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I have hated running all my life. I’m not good at it (probably because I’ve avoided it whenever possible.) I wouldn’t have fallen in love with CrossFit if the protocol had included extensive running. The boxes I’ve worked out at usually have 400 meter runs in their workouts, if they have running at all.  The “run a 5K” day turns up from time to time. I usually skip those days.

But I know running is important, and really good for the heart. It’s also an incredibly convenient and inexpensive way to work out. So I started running on my own when we moved to New Orleans. Well, actually I started running with my husband, Andy, who shares none of my dread of the exercise. He’s a pretty fast runner, but on the day I decided to go with him, he promised to take it easy.

When someone tells me they’re going to take it easy on my behalf, it kind of pisses me off. I don’t want to be so behind you in ability that you have to “take it easy” for me to participate. So not only was I grumpy about running, I was grumpy about him helping me run.

“Don’t worry about me. You just run ahead, and I’ll follow you. I’ll holler at you if I need to stop,” I told him. The idea of him running beside me with a sympathetic look on his face as I struggled was too much to bear. I’d much prefer following so he couldn’t see how pained I was. Yes, I know I have a sickness. We made it about three miles that day, and I hated every step. I tried to go fast enough so that I could at least keep Andy in my line of sight, and I was miserable. When we got back to the house, I was almost purple from exertion.

When I expressed my opinions on the run, Andy started questioning me. He has never understood how I could kill other workouts, but will cower at a simple run.

“So what is it EXACTLY that’s the problem when you’re running? Is it your legs? Your breathing?,” he asked.

“It’s everything,” I said. “I feel like I’m breathing so heavy, and I can’t get enough air. My legs get really tired. I feel panicked,” I said.

“Just slow down,” he said. “You’re plenty fit enough. It shouldn’t be that hard. You’re just going too fast.”

I may have heard this advice before, but this time, I promised myself that I’d take it to heart. If I went as slow as I really wanted to, I’d be going quite slowly indeed. But I had to get over this compulsive dread, and if it took running like a turtle with broken legs, maybe that would be what I had to do.

My next run was a solo endeavor. I knew that even if I really, really wanted to set my own pace, I wouldn’t be able to stand it with Andy, or any other runner, nearby.

The day was perfect for running – sunshine, mid-70’s temperature. Clipped to my shirt was my trusty MP3 player. My goal was to run for ten songs – I figured that would be at least 30 minutes,  depending on the length of the songs that popped up on my “shuffle” mode. I walked for a block or so to warm up, and then I began to run. Or maybe to jog. Or maybe my MP3 player wasn’t the only thing on “shuffle” mode. I forced myself to slow down to a point that felt ridiculous. It felt more like a walk with a bounce than a run. I waited for people passing in their cars to begin staring and pointing, and possibly heckling.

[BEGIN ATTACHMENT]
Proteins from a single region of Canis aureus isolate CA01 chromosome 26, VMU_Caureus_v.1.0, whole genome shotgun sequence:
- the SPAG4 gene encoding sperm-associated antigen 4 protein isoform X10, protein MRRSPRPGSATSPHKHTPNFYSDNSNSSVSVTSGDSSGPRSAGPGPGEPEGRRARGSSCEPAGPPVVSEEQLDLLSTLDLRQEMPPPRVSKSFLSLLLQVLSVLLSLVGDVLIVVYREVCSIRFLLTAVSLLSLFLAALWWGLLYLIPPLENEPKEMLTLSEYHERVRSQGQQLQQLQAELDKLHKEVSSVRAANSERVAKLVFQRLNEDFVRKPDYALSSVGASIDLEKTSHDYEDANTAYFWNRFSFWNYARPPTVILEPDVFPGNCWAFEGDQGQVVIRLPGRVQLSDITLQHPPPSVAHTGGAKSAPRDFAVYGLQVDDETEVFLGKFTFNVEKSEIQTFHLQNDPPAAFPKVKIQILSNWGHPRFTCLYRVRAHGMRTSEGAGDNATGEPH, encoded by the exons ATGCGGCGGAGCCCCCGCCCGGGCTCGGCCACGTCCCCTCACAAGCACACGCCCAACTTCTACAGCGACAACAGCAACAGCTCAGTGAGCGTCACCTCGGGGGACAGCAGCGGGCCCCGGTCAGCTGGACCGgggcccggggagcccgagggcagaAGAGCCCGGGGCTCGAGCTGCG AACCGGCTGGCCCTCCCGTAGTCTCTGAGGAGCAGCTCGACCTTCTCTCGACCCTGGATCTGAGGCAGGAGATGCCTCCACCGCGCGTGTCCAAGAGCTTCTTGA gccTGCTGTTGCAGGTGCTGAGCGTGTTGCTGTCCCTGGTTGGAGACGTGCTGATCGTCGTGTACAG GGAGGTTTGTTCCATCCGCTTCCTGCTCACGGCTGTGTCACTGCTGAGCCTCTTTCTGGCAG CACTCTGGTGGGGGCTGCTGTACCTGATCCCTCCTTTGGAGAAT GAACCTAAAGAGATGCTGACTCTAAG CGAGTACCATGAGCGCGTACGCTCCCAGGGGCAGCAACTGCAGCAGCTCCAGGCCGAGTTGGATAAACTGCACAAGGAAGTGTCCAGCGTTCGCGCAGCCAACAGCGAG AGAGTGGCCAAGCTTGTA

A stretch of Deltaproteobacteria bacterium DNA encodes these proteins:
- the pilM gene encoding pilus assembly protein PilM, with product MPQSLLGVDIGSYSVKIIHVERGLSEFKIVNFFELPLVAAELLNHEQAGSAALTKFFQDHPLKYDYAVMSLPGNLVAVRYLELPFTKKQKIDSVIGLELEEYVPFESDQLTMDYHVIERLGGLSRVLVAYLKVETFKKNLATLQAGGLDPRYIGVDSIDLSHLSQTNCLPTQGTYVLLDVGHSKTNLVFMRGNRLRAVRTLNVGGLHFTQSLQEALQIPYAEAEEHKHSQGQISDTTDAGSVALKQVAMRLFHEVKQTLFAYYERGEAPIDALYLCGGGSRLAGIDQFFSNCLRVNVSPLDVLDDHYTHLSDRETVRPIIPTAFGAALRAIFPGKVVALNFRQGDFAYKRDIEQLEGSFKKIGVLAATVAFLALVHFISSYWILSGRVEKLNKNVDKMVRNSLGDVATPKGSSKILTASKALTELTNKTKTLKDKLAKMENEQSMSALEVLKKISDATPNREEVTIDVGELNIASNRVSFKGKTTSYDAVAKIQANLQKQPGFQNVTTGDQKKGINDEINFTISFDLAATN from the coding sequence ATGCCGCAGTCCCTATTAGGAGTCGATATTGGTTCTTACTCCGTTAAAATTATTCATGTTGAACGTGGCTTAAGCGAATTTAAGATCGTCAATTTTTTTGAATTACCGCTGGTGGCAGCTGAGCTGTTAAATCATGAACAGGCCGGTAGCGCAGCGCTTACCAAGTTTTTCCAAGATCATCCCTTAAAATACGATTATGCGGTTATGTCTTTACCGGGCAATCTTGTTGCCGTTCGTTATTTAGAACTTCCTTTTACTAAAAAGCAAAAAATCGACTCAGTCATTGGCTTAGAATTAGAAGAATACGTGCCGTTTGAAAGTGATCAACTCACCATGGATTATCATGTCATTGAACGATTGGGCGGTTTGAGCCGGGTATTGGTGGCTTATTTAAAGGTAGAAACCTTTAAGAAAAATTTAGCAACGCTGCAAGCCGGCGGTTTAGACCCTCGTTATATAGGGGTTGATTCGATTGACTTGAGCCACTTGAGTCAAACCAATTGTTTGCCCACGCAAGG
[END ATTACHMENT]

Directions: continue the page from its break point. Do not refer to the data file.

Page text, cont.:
After a couple of blocks of complete disregard by the public, I began to get over myself, just a bit. No one else gave a damn about my running speed. I’d set up demons in my mind that nipped at my heels every time I ran. These demons were pride, envy, ego, fear – all the self-absorbed vices.

I made it through the run that day. As I ran, I took physical inventory – I wasn’t breathing all that hard, not anything like an intense CrossFit workout. My legs were strong, and if I was truly objective, I knew they were capable of running miles and miles without faltering. I assessed my joints – a little creaky, but not really pain. It was more discomfort.

Slowing down had turned something that was a real source of stress to me into something that was manageable. And slowing down made me less fearful of attempting to run. Once I gave myself permission to move at my own pace, I found that I could do a hell of a lot more than I thought. Before the month was up, I was running close to ten miles at a pop. I didn’t do it more than once a week, but that was because once a week was what I needed to complement my other training. It wasn’t because I couldn’t abide facing the run more than once a week, which is how I  felt in the past.

I would like to say that I could set my own pace if I was in a race, or running with any group at all, but I don’t know if I could. The drive to compete is still very strong. But I learned something, even if I could only stick to it when I ran alone. And this knowledge at least made me think about how I approached other things in my life. What if I slowed down, and took things at a pace that I set because it was right for me, not a pace I set because I thought it was what I was expected to do? Would I see the same great results? I would at least keep these questions in mind, as I went through other “races.”

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